Originally designed by the British Motor Corporation (a company formed by the merger of British auto manufacturers Austin and Morris), the Mini launched in 1959 and has since become one of the most iconic vehicles in history.
The Mini was sold under both the Austin and Morris nameplates, and eventually became its own marque.
Note: In 1994, BMW acquired the Mini brand and began producing retro-inspired modern Minis in 2000. Despite the name and styling cues, the BMW Mini is mechanically unrelated to the original.
Much like the Volkswagen Beetle, the Mini endured with minor changes for several decades. It was produced for multiple markets and built under license by different manufacturers across the globe, in places like England, Belgium, Venezuela, Portugal, South Africa, and New Zealand.
The final original Mini, a Mk. VIII, rolled off the assembly line in 2000.
In addition to excelling as an efficient people mover, the Mini’s performance variant, the “Cooper,” earned an impressive resume on the track—notching victories in events like the British Saloon Car Championship and Group 2 Rally Racing.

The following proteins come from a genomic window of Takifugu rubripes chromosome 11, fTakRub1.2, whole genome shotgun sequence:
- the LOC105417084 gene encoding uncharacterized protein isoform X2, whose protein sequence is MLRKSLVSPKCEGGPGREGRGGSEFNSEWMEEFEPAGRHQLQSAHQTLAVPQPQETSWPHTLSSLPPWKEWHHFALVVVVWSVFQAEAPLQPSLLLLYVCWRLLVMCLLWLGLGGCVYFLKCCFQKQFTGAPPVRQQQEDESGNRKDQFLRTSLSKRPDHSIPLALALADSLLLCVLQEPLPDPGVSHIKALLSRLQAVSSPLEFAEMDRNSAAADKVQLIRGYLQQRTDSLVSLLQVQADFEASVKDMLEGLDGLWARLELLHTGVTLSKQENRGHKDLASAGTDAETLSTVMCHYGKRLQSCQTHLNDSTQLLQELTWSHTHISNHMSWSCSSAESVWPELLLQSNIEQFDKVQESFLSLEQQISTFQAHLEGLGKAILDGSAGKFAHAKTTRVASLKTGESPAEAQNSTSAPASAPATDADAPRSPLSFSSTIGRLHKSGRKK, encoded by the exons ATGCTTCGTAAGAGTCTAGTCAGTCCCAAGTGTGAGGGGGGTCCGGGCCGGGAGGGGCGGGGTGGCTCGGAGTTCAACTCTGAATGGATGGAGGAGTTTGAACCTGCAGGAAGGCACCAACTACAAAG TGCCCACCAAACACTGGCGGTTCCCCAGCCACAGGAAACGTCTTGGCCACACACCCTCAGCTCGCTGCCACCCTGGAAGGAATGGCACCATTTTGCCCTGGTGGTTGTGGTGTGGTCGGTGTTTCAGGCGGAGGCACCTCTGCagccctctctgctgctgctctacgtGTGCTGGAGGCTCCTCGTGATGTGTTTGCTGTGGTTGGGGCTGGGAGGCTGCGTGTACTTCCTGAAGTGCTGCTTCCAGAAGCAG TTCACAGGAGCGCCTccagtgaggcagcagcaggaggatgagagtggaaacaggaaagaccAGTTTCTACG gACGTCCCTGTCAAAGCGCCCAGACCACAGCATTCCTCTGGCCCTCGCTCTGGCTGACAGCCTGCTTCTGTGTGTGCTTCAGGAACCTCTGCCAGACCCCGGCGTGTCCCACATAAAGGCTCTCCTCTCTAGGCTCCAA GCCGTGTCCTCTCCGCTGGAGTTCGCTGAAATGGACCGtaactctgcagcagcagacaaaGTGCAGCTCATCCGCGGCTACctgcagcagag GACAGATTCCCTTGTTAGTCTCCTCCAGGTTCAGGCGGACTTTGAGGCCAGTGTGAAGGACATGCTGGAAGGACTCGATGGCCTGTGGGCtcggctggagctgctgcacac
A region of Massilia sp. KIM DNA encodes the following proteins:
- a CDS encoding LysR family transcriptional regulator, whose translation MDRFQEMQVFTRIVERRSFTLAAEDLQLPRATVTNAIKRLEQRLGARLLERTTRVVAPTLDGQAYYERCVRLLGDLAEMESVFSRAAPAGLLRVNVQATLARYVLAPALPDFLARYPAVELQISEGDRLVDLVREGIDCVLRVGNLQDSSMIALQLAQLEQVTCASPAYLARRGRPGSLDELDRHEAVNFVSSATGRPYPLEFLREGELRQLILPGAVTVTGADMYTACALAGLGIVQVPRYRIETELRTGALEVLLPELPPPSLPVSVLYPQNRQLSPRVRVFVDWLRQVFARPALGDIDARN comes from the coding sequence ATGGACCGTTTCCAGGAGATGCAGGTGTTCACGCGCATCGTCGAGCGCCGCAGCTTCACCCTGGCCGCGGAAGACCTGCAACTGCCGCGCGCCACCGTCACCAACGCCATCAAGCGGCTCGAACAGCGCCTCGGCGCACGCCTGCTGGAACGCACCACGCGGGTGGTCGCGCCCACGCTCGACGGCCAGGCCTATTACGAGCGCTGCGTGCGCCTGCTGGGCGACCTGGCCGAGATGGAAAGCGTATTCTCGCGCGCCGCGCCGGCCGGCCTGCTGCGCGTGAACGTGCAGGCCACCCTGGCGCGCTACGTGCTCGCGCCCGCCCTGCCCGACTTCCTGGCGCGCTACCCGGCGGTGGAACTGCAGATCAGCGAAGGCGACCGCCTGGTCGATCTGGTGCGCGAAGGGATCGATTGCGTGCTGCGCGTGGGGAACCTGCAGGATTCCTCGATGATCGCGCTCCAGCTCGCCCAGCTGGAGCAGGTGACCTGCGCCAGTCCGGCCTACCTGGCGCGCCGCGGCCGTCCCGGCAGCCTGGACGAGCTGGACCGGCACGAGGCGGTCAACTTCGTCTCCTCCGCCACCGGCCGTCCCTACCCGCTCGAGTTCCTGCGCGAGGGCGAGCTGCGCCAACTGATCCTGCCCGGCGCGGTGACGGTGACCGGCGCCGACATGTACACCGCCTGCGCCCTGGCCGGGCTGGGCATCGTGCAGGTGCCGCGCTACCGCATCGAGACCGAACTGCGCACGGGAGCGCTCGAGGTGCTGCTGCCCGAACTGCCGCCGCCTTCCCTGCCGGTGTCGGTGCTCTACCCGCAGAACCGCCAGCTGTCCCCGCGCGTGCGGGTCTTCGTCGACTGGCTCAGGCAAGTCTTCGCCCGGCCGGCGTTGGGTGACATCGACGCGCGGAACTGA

The Mini featured in this Lot Shots rolled into the Summit Racing retail store parking lot on a sunny afternoon. We were fortunate to bump into the owner, who was able to give us some good insight into the Mini. He pointed out some of the curiosities about the car, such as its longitudinally mounted radiator and spring-less suspension. (Most vintage Minis actually ride on hard rubber bushings in lieu of leaf or coil springs).
This particular Mini is considered a Mk. III (1969-76) and is easily identifiable by its hidden door hinges, replacing the exposed hinges of the earlier two generations.
It’s a Mini 1000, which refers to its 998cc engine. That motor was good for about 34 horsepower and a top speed just above 70 mph.
The owner tells us its mostly stock, save for some custom interior bits, a recent repaint, and black fender flares pulled from a later model.
During our impromptu parking lot interview, and new generation BMW-era Mini pulled into an adjacent lot space, giving us a good demonstration of the original’s diminutive size.
The early minis were fitted with “hydrolastic” suspension, which was effectively an early form of airbags (connected front to rear on each side). And, like the early forms of anything, they were pretty much rubbish, leading to them, indeed, riding on the rubber bump stops.
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